Grade point needed to keep scholarship

<p>Son is a NMF and is considering accepting the generous scholarships at the University of Alabama. I haven't done much research (or looked at previous threads) so forgive me if I am asking an obvious question, but what is the gpa the student has to have each semester in order to keep the scholarship. I've read on other threads that some kids at different schools lost their scholarships as they could not maintain their 3.5 as a freshman for various reasons. I am confident my son is a good student and would be able to do the work, but sometimes somethings go wrong. For example, S1 had medical problems his second semester of his freshman year and was out of class for a week. He scrambled to catch up but we worried that if he did poorly that he could possibly lose his scholarship. Lucky the professors let him make up the work and he was able to catch up and did well. If anyone knows, let me know. Thanks!</p>

<p>GPA needed to keep merit: 3.0 computed at the end of the school year.</p>

<p>Very generous. The engineering scholarship at another university my son looked at required a 3.7 GPA to be eligible for renewal.....</p>

<p>Wow...what school is that? they must get a lot of kids losing their scholarship...kind of bait and switch. Imagine a lot of parents have to take loans or dip into savings when that happens...or the child has to leave his school.</p>

<p>This was a point of discussion in our home, as well... since two young people we know lost their scholarships (NOT at Bama) at the end of their freshman year over this issue. We told our son that if he was majoring in anything but engineering, it wouldn't be an issue, but that a six figure penalty (the lost scholarship dollars) was a big gamble for an 18yo living away from home for the first time.</p>

<p>One of the two thought he'd just made the 3.5 necessary to keep the scholarship, but didn't realize that the 4 hour courses count for more... in other words, his C in CalcII cost him the scholarship.</p>

<p>Same conversations in our home. Same concerns. Not that the student is not capabale of making the required GPA, but the concern that he would make bad decisions and it would impact his grades. And require him to come home and commute to a local college.</p>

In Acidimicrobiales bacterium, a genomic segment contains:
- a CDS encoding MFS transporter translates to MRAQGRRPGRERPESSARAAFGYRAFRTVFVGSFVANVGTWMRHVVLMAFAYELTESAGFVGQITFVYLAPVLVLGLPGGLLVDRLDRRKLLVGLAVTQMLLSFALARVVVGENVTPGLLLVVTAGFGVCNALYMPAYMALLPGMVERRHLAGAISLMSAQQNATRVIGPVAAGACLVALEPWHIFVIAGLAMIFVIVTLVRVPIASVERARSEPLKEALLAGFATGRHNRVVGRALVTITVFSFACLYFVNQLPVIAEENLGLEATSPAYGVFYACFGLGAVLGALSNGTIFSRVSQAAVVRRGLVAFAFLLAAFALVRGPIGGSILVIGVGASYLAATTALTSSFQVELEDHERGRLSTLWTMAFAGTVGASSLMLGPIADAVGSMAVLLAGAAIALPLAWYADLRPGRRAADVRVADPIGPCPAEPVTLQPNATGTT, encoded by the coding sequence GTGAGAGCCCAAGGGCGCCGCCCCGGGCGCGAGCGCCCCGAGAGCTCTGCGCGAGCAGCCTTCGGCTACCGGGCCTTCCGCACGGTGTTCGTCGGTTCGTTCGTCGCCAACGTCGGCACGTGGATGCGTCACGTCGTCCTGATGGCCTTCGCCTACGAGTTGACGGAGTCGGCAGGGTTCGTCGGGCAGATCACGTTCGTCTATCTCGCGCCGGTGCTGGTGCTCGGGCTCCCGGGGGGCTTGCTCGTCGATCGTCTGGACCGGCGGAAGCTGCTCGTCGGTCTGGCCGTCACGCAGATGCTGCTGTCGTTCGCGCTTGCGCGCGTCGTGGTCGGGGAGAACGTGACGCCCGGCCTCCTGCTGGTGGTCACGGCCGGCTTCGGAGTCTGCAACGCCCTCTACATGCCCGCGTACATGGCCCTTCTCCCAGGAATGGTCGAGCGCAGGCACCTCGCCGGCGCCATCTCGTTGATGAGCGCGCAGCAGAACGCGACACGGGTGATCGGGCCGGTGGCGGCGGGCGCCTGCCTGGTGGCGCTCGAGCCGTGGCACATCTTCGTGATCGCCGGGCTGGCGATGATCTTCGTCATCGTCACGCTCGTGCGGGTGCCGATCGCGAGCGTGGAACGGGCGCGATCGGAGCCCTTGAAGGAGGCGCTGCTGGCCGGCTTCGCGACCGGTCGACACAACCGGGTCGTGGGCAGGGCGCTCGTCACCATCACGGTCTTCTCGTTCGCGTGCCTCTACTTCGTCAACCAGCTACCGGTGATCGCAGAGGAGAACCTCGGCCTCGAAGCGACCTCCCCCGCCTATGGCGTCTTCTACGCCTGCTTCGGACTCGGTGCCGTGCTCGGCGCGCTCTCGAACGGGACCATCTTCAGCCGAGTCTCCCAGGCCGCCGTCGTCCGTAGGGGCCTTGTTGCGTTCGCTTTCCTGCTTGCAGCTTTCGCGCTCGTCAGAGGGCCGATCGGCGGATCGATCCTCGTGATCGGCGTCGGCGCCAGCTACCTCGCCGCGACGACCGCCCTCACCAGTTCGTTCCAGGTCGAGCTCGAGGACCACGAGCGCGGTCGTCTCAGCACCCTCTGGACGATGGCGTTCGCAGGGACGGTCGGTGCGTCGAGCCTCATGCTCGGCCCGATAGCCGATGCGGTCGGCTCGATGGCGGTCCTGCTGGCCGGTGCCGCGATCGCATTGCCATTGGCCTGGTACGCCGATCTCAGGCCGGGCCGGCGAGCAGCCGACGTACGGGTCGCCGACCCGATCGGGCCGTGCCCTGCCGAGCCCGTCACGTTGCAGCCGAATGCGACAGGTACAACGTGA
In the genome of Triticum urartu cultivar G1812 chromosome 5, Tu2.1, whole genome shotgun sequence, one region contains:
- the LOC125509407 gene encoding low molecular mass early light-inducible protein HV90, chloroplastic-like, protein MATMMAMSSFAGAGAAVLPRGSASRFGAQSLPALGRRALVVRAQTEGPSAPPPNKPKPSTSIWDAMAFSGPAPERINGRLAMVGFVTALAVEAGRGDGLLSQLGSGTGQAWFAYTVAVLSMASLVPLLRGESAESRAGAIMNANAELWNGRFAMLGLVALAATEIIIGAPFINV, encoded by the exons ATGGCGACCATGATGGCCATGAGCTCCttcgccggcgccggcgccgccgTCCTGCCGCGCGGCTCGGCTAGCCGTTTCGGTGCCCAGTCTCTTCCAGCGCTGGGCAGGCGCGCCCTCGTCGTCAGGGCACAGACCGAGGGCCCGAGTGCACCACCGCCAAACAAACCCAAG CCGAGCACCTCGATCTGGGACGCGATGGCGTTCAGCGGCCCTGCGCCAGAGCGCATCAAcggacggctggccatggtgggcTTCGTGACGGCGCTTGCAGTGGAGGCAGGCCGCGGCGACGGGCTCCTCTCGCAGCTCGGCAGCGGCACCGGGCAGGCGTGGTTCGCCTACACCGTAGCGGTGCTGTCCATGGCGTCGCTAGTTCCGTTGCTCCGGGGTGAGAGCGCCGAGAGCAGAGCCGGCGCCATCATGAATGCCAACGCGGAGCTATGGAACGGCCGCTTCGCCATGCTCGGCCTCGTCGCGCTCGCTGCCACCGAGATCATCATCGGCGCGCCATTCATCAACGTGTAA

<p>i would think that most kids that qualify for the presidential or better should be able to keep the GPA to keep the scholarship. of course, there will be exceptions. kids with that high of stats pretty much know what they need to do to succeed.</p>

<p>This was a point of discussion in our home, as well... since two young people we know lost their scholarships (NOT at Bama) at the end of their freshman year over this issue. We told our son that if he was majoring in anything but engineering, it wouldn't be an issue, but that a six figure penalty (the lost scholarship dollars) was a big gamble for an 18yo living away from home for the first time.</p>

<h1>One of the two thought he'd just made the 3.5 necessary to keep the scholarship, but didn't realize that the 4 hour courses count for more... in other words, his C in CalcII cost him the scholarship.</h1>

<p>Yes...kids are used to high school where all classes are equal. A one-credit A won't balance a 4 credit C.</p>

<p>Anyway....I think summer classes at a CC will also get included in the GPA, so if you have any concerns, an easy A at a CC over the summer will help a student keep that 3.0.</p>

<p>Again...at BAMA, you only need the 3.0.</p>

<p>Most importantly...kids have to balance their schedules. Too many new frosh "dive right in" and take too heavy a load their first semester. Don't do that. If you have AP credits, then only take 14 or so credits...and have a fun class in there.</p>

<p>Also...unless your child is a natural early riser.....NO 8am classes....NONE.</p>

<p>A CC class over the summer is a really good idea for a lot of reasons. I am going to be entering Bama with about 20 hours of cc credit; not only do the classes transfer, but the grades, as m2ck mentioned, do too. Secondarily, though just as important (imo), is that the classes are real college classes and knowing how they work before college will only make the transition easier.</p>

<p>If your GPA falls below a 3.0, you can lose your scholarship, but it is not immediate. The University does give a student time to bring up his/her average.</p>

<p>Also, there can be certain circumstances where that grace period is extended -- for example, my son had a friend who failed a class during her first semester. She had a medical issue that needed to be addressed. She spent the next few semesters working hard to bring up that GPA. She never lost her scholarship.</p>

<p>And I agree about the 8 a.m. classes.</p>

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Also...unless your child is a natural early riser.....NO 8am classes....NONE.

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<p>after the 5th time trying to kick my kid out of bed this morning, I told him no classes before 10. Of course, having to get up at 5:30 to get to school is a lot different then getting up for a 9am class.</p>

<p>Good idea on the summer classes.</p>